The ultimate in isolation is running the add in out of process. That is, in it's own process. Due to performance restrictions, however, some architects prefer they are isolated in logical sandboxes or sub processes.
In most modern languages and platforms, the lifetime of objects is handled by the underlying runtime. This is a great benefit to developers, not having to worry about memory management. But in the case of add ins that are isolated from the hosting process, standard lifetime management isn't enough. Referential integrity must be maintained across process boundaries to ensure the references are not prematurely garbage collected.
Now that we've identified some key areas of interest when considering add in architectures, let's see how the System.AddIn namespace strives to resolve them. First, I'll talk just a bit about about a few key classes you'll be using and the concept of the add in pipeline.
System.AddIn.Hosting.AddInStore is a static class that contains methods related to the physical storage and retrieval of add ins.
System.AddIn.Hosting.AddInToken is a class that represents an add in and its associated pipeline segments that can be activated.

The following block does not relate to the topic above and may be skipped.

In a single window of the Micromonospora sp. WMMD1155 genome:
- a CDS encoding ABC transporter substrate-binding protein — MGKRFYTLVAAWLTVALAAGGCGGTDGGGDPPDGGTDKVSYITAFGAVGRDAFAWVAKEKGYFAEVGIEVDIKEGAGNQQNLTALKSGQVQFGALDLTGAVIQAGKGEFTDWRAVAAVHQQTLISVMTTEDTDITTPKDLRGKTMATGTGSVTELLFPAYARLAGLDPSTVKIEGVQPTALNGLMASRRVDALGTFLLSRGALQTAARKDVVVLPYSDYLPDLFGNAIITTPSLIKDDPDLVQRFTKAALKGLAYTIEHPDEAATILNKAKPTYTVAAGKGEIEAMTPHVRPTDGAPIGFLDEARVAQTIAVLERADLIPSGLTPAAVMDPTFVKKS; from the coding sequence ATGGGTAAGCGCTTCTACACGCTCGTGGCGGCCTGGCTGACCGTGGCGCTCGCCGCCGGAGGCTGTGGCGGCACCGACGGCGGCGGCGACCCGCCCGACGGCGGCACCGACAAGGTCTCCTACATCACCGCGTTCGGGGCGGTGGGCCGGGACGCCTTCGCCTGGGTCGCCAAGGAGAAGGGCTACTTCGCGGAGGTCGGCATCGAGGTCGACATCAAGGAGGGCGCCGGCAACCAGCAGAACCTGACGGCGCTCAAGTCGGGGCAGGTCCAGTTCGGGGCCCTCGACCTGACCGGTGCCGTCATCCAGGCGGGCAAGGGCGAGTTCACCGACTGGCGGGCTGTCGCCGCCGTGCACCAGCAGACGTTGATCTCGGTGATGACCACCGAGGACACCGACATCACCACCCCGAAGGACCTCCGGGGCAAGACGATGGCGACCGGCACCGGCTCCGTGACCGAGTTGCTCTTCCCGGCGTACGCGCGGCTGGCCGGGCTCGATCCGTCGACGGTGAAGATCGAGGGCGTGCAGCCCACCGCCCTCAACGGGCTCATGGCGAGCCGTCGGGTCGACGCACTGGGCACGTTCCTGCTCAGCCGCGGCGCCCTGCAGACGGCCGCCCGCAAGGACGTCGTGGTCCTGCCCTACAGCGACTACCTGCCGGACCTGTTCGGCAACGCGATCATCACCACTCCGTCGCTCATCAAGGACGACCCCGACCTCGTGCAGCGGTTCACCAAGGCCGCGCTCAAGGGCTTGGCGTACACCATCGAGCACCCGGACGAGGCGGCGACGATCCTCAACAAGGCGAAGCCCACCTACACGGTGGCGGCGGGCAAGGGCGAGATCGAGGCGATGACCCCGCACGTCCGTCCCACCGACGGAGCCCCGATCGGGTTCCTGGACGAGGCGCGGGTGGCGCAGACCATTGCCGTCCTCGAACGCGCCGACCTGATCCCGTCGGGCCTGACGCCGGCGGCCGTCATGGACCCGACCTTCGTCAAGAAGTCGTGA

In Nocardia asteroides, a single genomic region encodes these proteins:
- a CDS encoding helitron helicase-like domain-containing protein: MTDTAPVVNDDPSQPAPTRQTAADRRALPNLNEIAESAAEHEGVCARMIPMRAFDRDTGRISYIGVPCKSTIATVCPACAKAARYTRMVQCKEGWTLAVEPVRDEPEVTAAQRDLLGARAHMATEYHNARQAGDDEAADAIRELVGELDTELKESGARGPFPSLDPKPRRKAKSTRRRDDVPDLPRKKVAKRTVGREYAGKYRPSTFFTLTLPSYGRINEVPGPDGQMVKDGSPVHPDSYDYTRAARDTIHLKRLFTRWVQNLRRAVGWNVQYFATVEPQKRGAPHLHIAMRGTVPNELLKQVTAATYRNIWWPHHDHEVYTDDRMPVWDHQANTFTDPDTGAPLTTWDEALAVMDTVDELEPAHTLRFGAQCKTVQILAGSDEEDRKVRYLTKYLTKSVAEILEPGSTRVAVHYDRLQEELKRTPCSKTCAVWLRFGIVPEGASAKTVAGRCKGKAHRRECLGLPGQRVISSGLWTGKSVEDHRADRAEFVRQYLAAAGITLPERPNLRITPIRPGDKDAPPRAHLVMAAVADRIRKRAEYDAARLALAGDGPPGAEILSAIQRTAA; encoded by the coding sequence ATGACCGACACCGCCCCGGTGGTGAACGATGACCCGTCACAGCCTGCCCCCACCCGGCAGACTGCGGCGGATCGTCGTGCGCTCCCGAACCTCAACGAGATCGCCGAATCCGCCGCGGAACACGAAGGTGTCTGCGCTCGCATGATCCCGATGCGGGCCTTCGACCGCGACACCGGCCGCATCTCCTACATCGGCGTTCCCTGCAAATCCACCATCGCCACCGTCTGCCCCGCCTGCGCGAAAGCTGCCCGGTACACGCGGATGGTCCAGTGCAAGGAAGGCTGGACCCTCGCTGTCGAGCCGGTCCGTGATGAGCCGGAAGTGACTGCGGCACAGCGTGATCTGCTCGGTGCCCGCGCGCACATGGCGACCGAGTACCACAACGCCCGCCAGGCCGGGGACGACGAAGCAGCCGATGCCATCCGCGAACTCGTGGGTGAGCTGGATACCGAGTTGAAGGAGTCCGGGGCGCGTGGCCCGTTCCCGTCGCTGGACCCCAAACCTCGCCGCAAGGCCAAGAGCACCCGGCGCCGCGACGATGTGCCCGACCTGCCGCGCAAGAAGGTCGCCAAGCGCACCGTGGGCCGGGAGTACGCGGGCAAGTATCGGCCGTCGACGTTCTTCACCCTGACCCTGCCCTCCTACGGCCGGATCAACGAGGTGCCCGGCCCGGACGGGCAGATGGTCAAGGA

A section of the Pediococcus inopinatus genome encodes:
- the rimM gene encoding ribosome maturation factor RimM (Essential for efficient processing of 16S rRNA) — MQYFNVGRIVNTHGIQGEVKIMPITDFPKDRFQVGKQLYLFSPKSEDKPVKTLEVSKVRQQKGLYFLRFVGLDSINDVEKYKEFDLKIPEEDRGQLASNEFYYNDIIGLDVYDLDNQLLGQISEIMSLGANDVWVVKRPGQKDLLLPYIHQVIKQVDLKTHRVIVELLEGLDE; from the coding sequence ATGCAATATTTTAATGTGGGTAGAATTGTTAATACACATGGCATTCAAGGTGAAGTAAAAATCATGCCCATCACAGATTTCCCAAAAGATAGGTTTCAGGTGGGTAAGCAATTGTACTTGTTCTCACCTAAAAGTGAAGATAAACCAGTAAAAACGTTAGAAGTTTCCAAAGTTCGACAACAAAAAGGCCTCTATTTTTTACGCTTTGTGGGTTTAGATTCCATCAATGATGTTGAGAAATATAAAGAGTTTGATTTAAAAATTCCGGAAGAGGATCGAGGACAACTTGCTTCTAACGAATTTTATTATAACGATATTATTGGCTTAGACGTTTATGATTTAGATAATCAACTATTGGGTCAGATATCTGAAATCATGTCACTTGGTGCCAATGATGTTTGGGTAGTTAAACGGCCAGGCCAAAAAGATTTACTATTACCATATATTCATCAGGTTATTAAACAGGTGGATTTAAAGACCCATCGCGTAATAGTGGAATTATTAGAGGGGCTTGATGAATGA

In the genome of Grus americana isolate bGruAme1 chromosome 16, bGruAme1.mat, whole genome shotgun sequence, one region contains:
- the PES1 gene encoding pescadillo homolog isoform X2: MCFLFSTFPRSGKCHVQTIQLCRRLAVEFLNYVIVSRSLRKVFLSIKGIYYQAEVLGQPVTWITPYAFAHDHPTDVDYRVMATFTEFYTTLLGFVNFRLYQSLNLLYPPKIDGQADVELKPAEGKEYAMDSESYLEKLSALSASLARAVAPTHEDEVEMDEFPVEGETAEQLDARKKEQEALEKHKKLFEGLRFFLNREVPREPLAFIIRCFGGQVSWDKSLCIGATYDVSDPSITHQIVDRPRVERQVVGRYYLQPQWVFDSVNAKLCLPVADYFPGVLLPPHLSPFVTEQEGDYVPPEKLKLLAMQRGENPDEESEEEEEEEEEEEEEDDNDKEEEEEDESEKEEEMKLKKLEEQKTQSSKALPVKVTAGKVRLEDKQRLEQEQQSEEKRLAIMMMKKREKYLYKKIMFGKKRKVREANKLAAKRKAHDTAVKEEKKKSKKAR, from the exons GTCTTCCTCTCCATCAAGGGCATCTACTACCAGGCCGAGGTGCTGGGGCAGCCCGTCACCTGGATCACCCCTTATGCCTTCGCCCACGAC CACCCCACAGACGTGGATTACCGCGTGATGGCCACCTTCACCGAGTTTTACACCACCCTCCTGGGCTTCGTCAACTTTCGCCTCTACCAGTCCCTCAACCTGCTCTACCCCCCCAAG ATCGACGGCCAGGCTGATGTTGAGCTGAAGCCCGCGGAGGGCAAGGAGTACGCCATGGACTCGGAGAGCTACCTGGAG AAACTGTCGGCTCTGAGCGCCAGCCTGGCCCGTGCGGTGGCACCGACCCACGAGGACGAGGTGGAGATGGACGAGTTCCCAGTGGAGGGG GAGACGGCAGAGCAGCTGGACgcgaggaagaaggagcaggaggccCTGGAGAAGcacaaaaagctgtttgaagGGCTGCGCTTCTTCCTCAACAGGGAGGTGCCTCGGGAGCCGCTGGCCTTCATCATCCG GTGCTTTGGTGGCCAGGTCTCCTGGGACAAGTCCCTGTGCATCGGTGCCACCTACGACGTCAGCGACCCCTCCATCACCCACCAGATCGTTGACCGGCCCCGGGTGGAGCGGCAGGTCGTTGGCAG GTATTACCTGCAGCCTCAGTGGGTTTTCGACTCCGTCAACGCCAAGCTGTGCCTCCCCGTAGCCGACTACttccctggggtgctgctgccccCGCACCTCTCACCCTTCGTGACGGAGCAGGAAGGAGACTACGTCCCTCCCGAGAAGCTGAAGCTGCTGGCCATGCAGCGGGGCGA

The add in pipeline is a term used to refer to the pipeline of communication between the add in and its host. While creating and understanding the various segments can become complex, it's important to note that there is a tool called the Pipeline Builder that be used to generate some portions of the pipeline, making development and maintenance a bit easier.
The following diagram is a popular one to show the various pipeline segments and their relations.
I think the best explanation of each pipeline segment was best done in the MSDN documentation, which can be found here.
As mentioned above, the AddInStore class contains methods that are used to manage the storage and retrieval of add ins. It discovers newly added add ins and maintains a cache summary of the available add ins. In short, discovery is nicely abstracted by the AddInStore methods, as long as you provide the correct base add in directory to the Update method.